Sensory Systems (Including Physiology of Pain) Flashcards Preview

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Flashcards in Sensory Systems (Including Physiology of Pain) Deck (34):
1

sensory receptors respond to stimulus over a specific area, what is the area called?

receptive field

2

what do sensory receptors transduce their adequate stimulus into?

a depolarisation, the receptor (generator) potential

3

what encodes the intensity of the stimulus

size of receptor potential
then frequency of action potentials

4

what does the receptor potential evoke?

firing of action potentials for long distance transmission

5

what encodes the location of the stimulus?

receptive field

6

what is proportional to duration of a series of action potentials?

stimulus duration

7

what determines acuity?

Density of innervation, and size of receptive fields

8

what are 3 types of primary afferent fibres that mediate cutaneous sensation?



C

9

describe Aβ fibres

large myelinated (30-70m/s) touch, pressure, vibration

10

describe Aδ fibres

small myelinated (5-30m/s) cold, “fast” pain, pressure

11

describe C fibres

unmyelinated fibres (0.5-2m/s) warmth, “slow” pain

12

what are 2 types of primary afferent fibres that mediate proprioception & mechanoreception?

Aα & Aβ

13

what are 2 types of primary afferent fibres that mediate thermoreception & nociception ?

Aδ & C

14

describe the pathway of mechanoreceptive fibres

project straight up through ipsilateral dorsal columns
synapse in cuneate & gracile nuclei
the 2nd order fibres cross over midline in the brain stem

15

describe the pathway of thermoreceptive & nociceptive fibres

synapse in the dorsal horn
the 2nd order fibres cross over the midline in the spinal cord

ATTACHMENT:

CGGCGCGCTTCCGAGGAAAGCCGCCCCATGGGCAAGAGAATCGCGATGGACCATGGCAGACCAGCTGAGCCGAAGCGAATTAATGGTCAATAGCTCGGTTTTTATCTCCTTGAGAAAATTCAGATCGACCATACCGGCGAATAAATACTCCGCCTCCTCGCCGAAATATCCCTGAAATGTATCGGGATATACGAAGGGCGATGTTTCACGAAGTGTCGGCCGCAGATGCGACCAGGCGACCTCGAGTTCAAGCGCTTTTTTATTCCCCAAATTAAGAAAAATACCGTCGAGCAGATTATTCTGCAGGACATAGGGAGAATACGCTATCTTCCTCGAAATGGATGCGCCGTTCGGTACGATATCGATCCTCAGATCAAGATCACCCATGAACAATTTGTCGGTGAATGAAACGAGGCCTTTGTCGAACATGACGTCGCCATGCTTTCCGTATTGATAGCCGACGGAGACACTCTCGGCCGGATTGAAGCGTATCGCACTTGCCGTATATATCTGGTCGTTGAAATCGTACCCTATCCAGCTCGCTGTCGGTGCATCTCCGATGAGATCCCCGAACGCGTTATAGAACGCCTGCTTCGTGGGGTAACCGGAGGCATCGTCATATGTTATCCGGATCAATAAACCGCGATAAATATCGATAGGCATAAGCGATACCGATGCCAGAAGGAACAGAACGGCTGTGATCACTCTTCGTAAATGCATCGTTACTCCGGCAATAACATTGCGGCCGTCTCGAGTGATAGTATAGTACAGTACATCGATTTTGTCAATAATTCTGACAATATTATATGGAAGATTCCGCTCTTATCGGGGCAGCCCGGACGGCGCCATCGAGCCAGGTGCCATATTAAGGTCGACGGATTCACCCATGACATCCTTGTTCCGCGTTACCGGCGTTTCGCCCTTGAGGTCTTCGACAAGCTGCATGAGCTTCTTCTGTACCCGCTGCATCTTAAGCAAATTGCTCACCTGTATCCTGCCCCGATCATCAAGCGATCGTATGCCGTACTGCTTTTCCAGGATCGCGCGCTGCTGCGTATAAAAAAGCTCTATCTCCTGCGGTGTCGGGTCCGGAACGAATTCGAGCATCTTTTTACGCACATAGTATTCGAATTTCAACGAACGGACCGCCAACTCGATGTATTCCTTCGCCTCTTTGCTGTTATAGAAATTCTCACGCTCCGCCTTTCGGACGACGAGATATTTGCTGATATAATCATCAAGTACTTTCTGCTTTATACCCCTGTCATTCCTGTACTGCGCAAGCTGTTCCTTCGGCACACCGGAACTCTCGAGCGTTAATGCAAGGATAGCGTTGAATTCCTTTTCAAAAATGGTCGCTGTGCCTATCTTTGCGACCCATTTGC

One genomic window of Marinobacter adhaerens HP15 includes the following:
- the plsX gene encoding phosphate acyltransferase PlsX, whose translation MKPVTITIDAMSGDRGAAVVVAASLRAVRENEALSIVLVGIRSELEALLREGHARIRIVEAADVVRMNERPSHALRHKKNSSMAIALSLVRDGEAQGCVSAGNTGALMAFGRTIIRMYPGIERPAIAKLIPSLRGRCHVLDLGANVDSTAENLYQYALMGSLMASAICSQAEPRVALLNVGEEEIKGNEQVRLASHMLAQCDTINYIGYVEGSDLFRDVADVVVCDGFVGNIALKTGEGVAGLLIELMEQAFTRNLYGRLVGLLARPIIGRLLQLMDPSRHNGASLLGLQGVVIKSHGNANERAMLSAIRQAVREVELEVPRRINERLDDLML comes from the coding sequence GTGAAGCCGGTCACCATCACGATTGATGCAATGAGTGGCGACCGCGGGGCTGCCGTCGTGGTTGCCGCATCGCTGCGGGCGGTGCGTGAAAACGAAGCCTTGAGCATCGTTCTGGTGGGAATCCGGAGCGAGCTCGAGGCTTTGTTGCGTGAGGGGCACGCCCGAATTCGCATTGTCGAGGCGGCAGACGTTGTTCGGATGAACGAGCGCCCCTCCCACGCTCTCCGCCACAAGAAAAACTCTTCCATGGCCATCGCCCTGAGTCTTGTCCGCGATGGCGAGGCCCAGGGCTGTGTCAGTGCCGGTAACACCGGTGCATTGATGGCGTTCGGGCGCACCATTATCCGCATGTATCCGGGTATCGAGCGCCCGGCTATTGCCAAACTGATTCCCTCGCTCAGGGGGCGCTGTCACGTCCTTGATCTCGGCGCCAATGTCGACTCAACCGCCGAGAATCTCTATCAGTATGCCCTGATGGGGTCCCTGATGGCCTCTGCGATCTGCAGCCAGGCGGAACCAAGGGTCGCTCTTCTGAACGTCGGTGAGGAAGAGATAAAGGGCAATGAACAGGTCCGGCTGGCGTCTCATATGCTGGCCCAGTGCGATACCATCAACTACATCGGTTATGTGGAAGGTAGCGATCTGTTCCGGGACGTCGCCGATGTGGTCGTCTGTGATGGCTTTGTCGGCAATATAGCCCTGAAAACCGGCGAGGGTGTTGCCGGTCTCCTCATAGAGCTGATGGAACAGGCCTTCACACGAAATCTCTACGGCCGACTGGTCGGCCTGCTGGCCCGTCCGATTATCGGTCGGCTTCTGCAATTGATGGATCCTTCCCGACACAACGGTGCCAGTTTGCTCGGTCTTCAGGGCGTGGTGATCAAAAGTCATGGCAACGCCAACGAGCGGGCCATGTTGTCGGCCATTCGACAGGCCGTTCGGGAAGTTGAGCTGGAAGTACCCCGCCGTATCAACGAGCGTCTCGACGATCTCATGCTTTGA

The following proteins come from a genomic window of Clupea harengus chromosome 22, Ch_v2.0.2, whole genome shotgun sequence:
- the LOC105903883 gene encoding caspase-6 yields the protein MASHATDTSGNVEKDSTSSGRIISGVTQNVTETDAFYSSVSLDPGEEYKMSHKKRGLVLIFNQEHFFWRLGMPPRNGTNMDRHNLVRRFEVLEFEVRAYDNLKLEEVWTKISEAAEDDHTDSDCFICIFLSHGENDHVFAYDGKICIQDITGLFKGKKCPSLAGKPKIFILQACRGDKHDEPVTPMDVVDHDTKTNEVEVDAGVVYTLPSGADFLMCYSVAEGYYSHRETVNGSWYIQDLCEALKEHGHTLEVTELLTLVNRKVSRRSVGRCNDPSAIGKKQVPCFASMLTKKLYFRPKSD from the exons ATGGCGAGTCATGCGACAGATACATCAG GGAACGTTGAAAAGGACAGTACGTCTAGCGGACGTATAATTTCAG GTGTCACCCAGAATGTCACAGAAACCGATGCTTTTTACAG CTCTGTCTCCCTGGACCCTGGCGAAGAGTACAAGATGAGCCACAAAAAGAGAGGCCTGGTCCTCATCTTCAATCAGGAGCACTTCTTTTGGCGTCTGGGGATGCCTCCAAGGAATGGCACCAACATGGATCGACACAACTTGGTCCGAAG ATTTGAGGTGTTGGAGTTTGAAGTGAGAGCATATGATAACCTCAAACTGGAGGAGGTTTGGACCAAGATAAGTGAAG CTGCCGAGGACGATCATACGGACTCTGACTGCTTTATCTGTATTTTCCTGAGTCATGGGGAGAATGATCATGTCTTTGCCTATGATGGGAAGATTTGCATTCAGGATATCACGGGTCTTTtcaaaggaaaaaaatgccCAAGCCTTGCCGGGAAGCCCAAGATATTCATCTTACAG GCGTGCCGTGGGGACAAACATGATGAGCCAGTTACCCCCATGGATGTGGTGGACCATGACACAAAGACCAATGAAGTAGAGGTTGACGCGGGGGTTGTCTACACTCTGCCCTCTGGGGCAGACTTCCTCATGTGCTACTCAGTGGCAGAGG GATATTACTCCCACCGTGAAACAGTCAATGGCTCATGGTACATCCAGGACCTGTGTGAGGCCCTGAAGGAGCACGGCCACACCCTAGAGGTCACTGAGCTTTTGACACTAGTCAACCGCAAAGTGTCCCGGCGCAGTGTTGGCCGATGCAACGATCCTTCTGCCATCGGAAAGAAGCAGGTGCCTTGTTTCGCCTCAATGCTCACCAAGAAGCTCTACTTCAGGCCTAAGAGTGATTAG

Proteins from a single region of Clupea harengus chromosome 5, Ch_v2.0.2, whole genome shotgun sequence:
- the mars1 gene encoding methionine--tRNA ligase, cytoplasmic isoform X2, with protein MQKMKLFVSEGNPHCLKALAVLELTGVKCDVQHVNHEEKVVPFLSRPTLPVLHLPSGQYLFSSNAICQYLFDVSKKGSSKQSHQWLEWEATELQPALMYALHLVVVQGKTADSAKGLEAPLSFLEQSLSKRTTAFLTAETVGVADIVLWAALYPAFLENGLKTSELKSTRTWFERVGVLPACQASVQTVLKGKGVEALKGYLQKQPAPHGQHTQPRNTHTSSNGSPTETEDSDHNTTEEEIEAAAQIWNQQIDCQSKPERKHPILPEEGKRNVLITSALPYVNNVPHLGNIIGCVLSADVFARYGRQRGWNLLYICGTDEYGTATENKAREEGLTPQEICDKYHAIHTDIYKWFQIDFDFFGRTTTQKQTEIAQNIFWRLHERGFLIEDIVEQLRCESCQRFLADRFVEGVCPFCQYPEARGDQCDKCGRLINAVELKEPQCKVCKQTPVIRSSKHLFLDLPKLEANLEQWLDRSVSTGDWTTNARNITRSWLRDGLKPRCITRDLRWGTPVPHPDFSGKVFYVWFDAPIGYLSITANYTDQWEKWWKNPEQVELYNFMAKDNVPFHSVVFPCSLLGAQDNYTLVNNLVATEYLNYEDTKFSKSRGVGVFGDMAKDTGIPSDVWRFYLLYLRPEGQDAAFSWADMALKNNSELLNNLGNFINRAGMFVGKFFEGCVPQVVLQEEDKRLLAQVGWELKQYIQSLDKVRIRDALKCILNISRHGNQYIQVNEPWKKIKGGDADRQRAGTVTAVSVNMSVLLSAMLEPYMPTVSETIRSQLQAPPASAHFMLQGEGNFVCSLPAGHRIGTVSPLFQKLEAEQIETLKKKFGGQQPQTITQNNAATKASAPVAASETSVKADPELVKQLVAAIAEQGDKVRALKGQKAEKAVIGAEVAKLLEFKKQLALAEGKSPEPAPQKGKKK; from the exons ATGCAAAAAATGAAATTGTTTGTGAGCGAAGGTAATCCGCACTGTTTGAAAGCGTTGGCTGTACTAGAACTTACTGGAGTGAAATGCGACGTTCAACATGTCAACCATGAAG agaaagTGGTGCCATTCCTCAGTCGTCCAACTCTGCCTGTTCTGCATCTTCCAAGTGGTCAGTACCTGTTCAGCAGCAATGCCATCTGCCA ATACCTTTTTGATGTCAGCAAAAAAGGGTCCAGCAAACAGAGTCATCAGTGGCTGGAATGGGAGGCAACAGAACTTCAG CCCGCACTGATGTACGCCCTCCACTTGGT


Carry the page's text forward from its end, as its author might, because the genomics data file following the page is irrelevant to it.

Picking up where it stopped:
project up through the contralateral spinothalamic (anterolateral) tract

16

where do the Primary afferent fibres project in the brain?

reticular formation, thalamus and cortex

17

what is affected when there is damage to dorsal columns?

causes loss of touch, vibration, proprioception below lesion on ipsilateral side

18

what is affected when there is damage to anterolateral quadrant?

causes loss of nociceptive & temperature sensation below lesion on contralateral side

19

where is the ultimate termination of sensory information?

sensory homunculus
in the somatosensory cortex (S1) of the postcentral gyrus

20

what is neural/sensory adaption?

change over time in the responsiveness of the sensory system to a constant stimulus
ie action potentials stop firing after putting on clothes

21

what is the difference between fast and slow adaptation?

Fast adaptation occurs immediately after stimulus presentation i.e., within 100s of milliseconds.
Slow adaptive processes that take minutes-days

22

what is neural convergence?

One postsynaptic cell receives convergent input from a number of different presynaptic cells (saves on neurones but reduces acuity, may underlie referred pain)

23

describe lateral inhibition

activation of one sensory fibre causes synaptic inhibition of its neighbours
gives better definition of boundaries
cleans up sensory information

24

what is chronic and phantom limb pain due to?

neural plasticity

25

what are nociceptors activated by?

low pH, heat (via ASIC, TRPV1 etc)
local chemical mediators (eg bradykinin etc)

26

what are the two ways the body inhibits pain?

Segmental controls
Descending controls

27

what activates the inhibitory interneurones in segmental controls?

activity in Aα/β fibres

28

describe how Inhibitory interneurones inhibit pain

release opioid peptides (endorphins) that inhibit transmitter release from Aδ/C fibres, hence “closing the gate”

29

what activates the Inhibitory interneurones in decending controls?

descending pathways from brain:
Peri-aqueductal grey matter (PAG) Nucleus raphe magnus (NRM)

30

how do Non-steroidal anti-inflammatory drugs (NSAIDs) inhibit pain?

prostaglandins sensitise nociceptors to bradykinin

NSAIDS block prostaglandins so bradykinin signal stays small

31

how are NSAIDS anti-inflammatory?

they inhibit cyclo-oxygenase which converts arachidonic acid to prostaglandins

32

how do Local anaesthetics inhibit pain?

block Na+ action potential and therefore all axonal transmission
(why area affected is numb)

33

how do Trans cutaneous electric nerve stimulation (TENS) inhibit pain?

increases activity in Aα/β fibres (segmental control activated)

34

how do Opiates (eg morphine)
inhibit pain?

reduce sensitivity of nociceptors
block transmitter release in dorsal horn (hence epidural administration)
activate descending inhibitory pathways